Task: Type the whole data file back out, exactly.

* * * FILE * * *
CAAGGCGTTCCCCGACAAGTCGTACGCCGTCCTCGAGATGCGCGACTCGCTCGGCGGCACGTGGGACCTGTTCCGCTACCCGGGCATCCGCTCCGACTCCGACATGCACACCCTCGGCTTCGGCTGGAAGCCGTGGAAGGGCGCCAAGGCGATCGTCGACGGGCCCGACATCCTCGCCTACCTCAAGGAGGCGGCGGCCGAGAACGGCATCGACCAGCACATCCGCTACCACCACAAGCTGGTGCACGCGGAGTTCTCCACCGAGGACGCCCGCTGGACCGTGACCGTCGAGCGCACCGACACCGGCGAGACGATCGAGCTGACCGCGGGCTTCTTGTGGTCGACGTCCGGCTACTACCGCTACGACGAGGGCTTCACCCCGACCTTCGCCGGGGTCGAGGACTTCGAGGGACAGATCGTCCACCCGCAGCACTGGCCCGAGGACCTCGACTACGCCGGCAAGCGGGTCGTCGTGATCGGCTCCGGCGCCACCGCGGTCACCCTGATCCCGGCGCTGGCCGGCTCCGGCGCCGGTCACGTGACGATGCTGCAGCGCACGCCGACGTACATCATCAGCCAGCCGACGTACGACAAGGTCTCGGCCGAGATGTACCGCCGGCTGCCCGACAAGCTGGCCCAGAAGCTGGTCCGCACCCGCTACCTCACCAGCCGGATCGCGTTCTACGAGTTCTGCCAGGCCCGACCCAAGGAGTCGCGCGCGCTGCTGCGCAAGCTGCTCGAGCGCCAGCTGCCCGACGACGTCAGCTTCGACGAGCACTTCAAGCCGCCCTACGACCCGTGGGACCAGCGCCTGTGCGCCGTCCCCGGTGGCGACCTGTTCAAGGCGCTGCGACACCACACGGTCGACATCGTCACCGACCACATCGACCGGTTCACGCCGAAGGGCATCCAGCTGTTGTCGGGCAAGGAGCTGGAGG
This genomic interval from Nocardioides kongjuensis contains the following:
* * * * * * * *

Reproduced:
CAAGGCGTTCCCCGACAAGTCGTACGCCGTCCTCGAGATGCGCGACTCGCTCGGCGGCACGTGGGACCTGTTCCGCTACCCGGGCATCCGCTCCGACTCCGACATGCACACCCTCGGCTTCGGCTGGAAGCCGTGGAAGGGCGCCAAGGCGATCGTCGACGGGCCCGACATCCTCGCCTACCTCAAGGAGGCGGCGGCCGAGAACGGCATCGACCAGCACATCCGCTACCACCACAAGCTGGTGCACGCGGAGTTCTCCACCGAGGACGCCCGCTGGACCGTGACCGTCGAGCGCACCGACACCGGCGAGACGATCGAGCTGACCGCGGGCTTCTTGTGGTCGACGTCCGGCTACTACCGCTACGACGAGGGCTTCACCCCGACCTTCGCCGGGGTCGAGGACTTCGAGGGACAGATCGTCCACCCGCAGCACTGGCCCGAGGACCTCGACTACGCCGGCAAGCGGGTCGTCGTGATCGGCTCCGGCGCCACCGCGGTCACCCTGATCCCGGCGCTGGCCGGCTCCGGCGCCGGTCACGTGACGATGCTGCAGCGCACGCCGACGTACATCATCAGCCAGCCGACGTACGACAAGGTCTCGGCCGAGATGTACCGCCGGCTGCCCGACAAGCTGGCCCAGAAGCTGGTCCGCACCCGCTACCTCACCAGCCGGATCGCGTTCTACGAGTTCTGCCAGGCCCGACCCAAGGAGTCGCGCGCGCTGCTGCGCAAGCTGCTCGAGCGCCAGCTGCCCGACGACGTCAGCTTCGACGAGCACTTCAAGCCGCCCTACGACCCGTGGGACCAGCGCCTGTGCGCCGTCCCCGGTGGCGACCTGTTCAAGGCGCTGCGACACCACACGGTCGACATCGTCACCGACCACATCGACCGGTTCACGCCGAAGGGCATCCAGCTGTTGTCGGGCAAGGAGCTGGAGG
This genomic interval from Nocardioides kongjuensis contains the following: